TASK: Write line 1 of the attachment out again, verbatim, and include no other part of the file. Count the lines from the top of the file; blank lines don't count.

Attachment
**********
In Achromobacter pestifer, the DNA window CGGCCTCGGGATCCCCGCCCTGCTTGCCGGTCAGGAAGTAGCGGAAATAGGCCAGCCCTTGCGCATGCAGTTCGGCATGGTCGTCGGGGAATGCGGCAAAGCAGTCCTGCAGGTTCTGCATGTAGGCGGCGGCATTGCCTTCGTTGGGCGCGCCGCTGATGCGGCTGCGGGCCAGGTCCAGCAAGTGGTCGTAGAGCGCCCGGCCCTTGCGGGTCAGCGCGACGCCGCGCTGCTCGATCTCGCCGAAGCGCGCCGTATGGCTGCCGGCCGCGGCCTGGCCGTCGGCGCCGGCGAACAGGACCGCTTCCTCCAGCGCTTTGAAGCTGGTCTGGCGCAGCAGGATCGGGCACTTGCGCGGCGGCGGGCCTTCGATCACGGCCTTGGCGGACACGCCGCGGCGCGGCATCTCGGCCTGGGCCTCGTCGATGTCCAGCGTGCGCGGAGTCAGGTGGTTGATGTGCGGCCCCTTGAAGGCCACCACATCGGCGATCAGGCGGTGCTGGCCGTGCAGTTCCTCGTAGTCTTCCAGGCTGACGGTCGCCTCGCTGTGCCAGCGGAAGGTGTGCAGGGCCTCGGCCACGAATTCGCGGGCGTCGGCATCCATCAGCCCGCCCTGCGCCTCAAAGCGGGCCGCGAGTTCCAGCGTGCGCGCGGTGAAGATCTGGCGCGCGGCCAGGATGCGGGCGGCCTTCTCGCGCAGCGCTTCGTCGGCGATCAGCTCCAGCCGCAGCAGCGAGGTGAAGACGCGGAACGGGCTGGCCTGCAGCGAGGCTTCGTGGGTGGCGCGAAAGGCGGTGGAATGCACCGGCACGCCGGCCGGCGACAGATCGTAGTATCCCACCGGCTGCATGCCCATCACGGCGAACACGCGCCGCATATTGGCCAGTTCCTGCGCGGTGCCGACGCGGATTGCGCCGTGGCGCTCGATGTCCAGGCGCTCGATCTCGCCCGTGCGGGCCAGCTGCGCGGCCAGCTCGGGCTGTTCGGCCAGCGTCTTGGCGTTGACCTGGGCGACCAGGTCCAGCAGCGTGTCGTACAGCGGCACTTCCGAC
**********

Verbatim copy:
In Achromobacter pestifer, the DNA window CGGCCTCGGGATCCCCGCCCTGCTTGCCGGTCAGGAAGTAGCGGAAATAGGCCAGCCCTTGCGCATGCAGTTCGGCATGGTCGTCGGGGAATGCGGCAAAGCAGTCCTGCAGGTTCTGCATGTAGGCGGCGGCATTGCCTTCGTTGGGCGCGCCGCTGATGCGGCTGCGGGCCAGGTCCAGCAAGTGGTCGTAGAGCGCCCGGCCCTTGCGGGTCAGCGCGACGCCGCGCTGCTCGATCTCGCCGAAGCGCGCCGTATGGCTGCCGGCCGCGGCCTGGCCGTCGGCGCCGGCGAACAGGACCGCTTCCTCCAGCGCTTTGAAGCTGGTCTGGCGCAGCAGGATCGGGCACTTGCGCGGCGGCGGGCCTTCGATCACGGCCTTGGCGGACACGCCGCGGCGCGGCATCTCGGCCTGGGCCTCGTCGATGTCCAGCGTGCGCGGAGTCAGGTGGTTGATGTGCGGCCCCTTGAAGGCCACCACATCGGCGATCAGGCGGTGCTGGCCGTGCAGTTCCTCGTAGTCTTCCAGGCTGACGGTCGCCTCGCTGTGCCAGCGGAAGGTGTGCAGGGCCTCGGCCACGAATTCGCGGGCGTCGGCATCCATCAGCCCGCCCTGCGCCTCAAAGCGGGCCGCGAGTTCCAGCGTGCGCGCGGTGAAGATCTGGCGCGCGGCCAGGATGCGGGCGGCCTTCTCGCGCAGCGCTTCGTCGGCGATCAGCTCCAGCCGCAGCAGCGAGGTGAAGACGCGGAACGGGCTGGCCTGCAGCGAGGCTTCGTGGGTGGCGCGAAAGGCGGTGGAATGCACCGGCACGCCGGCCGGCGACAGATCGTAGTATCCCACCGGCTGCATGCCCATCACGGCGAACACGCGCCGCATATTGGCCAGTTCCTGCGCGGTGCCGACGCGGATTGCGCCGTGGCGCTCGATGTCCAGGCGCTCGATCTCGCCCGTGCGGGCCAGCTGCGCGGCCAGCTCGGGCTGTTCGGCCAGCGTCTTGGCGTTGACCTGGGCGACCAGGTCCAGCAGCGTGTCGTACAGCGGCACTTCCGAC